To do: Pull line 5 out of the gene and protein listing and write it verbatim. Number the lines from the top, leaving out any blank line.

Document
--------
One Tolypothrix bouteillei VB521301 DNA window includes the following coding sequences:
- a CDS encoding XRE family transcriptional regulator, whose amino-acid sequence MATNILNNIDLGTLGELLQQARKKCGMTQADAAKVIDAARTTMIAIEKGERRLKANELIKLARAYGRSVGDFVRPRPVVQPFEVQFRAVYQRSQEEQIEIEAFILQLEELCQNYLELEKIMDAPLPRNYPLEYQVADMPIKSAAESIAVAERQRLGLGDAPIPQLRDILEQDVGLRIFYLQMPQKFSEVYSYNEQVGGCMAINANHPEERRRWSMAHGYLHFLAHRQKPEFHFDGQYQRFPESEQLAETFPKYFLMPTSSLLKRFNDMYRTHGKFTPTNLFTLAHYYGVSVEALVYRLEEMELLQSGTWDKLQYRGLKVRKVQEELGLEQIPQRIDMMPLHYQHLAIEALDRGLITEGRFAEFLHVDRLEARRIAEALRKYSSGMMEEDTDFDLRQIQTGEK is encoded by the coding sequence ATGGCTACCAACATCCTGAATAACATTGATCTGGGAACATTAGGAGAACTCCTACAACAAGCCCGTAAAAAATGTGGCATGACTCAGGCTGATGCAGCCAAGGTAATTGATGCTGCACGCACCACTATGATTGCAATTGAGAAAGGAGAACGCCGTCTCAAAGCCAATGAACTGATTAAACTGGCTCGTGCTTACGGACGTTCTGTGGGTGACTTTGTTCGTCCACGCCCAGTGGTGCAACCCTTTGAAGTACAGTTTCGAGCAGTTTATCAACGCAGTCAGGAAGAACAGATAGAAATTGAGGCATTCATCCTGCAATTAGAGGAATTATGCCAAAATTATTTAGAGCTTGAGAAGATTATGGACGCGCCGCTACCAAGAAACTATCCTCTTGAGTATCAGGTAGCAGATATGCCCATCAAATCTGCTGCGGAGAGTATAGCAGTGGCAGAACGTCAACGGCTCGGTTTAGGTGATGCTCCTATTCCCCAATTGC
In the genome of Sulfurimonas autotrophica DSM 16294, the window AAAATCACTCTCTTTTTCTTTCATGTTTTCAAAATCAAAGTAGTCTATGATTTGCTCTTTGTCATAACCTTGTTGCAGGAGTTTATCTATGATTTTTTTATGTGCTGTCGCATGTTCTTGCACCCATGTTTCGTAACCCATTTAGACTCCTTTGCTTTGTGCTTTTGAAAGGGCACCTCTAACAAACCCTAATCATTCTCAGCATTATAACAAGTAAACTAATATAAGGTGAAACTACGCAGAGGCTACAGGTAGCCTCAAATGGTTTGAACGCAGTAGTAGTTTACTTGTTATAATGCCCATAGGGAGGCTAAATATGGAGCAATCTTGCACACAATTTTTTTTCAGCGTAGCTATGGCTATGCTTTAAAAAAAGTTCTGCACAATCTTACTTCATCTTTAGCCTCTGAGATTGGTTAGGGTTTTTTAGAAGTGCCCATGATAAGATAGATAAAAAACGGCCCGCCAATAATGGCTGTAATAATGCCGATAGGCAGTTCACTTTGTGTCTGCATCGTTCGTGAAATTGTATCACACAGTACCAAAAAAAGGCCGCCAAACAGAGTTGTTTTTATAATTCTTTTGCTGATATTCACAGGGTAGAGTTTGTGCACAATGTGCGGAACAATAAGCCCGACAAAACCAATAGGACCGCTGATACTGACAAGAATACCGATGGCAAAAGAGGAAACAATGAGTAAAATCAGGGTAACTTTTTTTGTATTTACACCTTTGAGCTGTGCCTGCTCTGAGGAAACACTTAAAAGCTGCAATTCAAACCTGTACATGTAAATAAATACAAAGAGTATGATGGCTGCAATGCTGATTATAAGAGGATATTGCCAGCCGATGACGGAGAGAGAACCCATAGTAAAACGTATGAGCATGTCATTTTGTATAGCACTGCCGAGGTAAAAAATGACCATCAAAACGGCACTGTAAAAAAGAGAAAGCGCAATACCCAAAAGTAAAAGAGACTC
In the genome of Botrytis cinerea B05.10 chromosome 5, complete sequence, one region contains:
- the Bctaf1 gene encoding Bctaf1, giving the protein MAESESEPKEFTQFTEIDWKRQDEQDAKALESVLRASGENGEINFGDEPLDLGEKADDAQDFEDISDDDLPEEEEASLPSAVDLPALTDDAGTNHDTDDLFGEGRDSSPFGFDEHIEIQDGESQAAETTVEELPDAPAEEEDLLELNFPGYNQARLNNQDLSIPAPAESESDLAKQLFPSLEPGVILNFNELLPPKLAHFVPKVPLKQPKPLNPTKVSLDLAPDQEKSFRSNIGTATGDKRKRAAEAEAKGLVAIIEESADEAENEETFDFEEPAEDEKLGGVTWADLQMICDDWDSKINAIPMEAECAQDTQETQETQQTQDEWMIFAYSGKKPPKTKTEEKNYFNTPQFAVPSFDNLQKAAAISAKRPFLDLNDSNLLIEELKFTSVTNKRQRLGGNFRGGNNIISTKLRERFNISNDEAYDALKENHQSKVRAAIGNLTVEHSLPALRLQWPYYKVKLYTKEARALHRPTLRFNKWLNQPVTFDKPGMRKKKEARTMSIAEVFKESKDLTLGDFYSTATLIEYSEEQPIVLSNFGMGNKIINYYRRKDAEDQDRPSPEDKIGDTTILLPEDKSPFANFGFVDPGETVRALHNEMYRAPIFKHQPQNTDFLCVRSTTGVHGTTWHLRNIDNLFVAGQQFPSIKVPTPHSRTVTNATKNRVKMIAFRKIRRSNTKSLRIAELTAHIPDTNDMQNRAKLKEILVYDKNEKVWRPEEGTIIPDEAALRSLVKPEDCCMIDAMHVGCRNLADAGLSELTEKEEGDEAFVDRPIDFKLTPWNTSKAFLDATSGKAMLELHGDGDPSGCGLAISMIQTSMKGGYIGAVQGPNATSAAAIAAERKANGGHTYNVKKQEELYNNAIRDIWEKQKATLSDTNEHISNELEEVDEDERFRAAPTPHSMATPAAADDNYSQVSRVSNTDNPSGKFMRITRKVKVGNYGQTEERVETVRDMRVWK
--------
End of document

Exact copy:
- the Bctaf1 gene encoding Bctaf1, giving the protein MAESESEPKEFTQFTEIDWKRQDEQDAKALESVLRASGENGEINFGDEPLDLGEKADDAQDFEDISDDDLPEEEEASLPSAVDLPALTDDAGTNHDTDDLFGEGRDSSPFGFDEHIEIQDGESQAAETTVEELPDAPAEEEDLLELNFPGYNQARLNNQDLSIPAPAESESDLAKQLFPSLEPGVILNFNELLPPKLAHFVPKVPLKQPKPLNPTKVSLDLAPDQEKSFRSNIGTATGDKRKRAAEAEAKGLVAIIEESADEAENEETFDFEEPAEDEKLGGVTWADLQMICDDWDSKINAIPMEAECAQDTQETQETQQTQDEWMIFAYSGKKPPKTKTEEKNYFNTPQFAVPSFDNLQKAAAISAKRPFLDLNDSNLLIEELKFTSVTNKRQRLGGNFRGGNNIISTKLRERFNISNDEAYDALKENHQSKVRAAIGNLTVEHSLPALRLQWPYYKVKLYTKEARALHRPTLRFNKWLNQPVTFDKPGMRKKKEARTMSIAEVFKESKDLTLGDFYSTATLIEYSEEQPIVLSNFGMGNKIINYYRRKDAEDQDRPSPEDKIGDTTILLPEDKSPFANFGFVDPGETVRALHNEMYRAPIFKHQPQNTDFLCVRSTTGVHGTTWHLRNIDNLFVAGQQFPSIKVPTPHSRTVTNATKNRVKMIAFRKIRRSNTKSLRIAELTAHIPDTNDMQNRAKLKEILVYDKNEKVWRPEEGTIIPDEAALRSLVKPEDCCMIDAMHVGCRNLADAGLSELTEKEEGDEAFVDRPIDFKLTPWNTSKAFLDATSGKAMLELHGDGDPSGCGLAISMIQTSMKGGYIGAVQGPNATSAAAIAAERKANGGHTYNVKKQEELYNNAIRDIWEKQKATLSDTNEHISNELEEVDEDERFRAAPTPHSMATPAAADDNYSQVSRVSNTDNPSGKFMRITRKVKVGNYGQTEERVETVRDMRVWK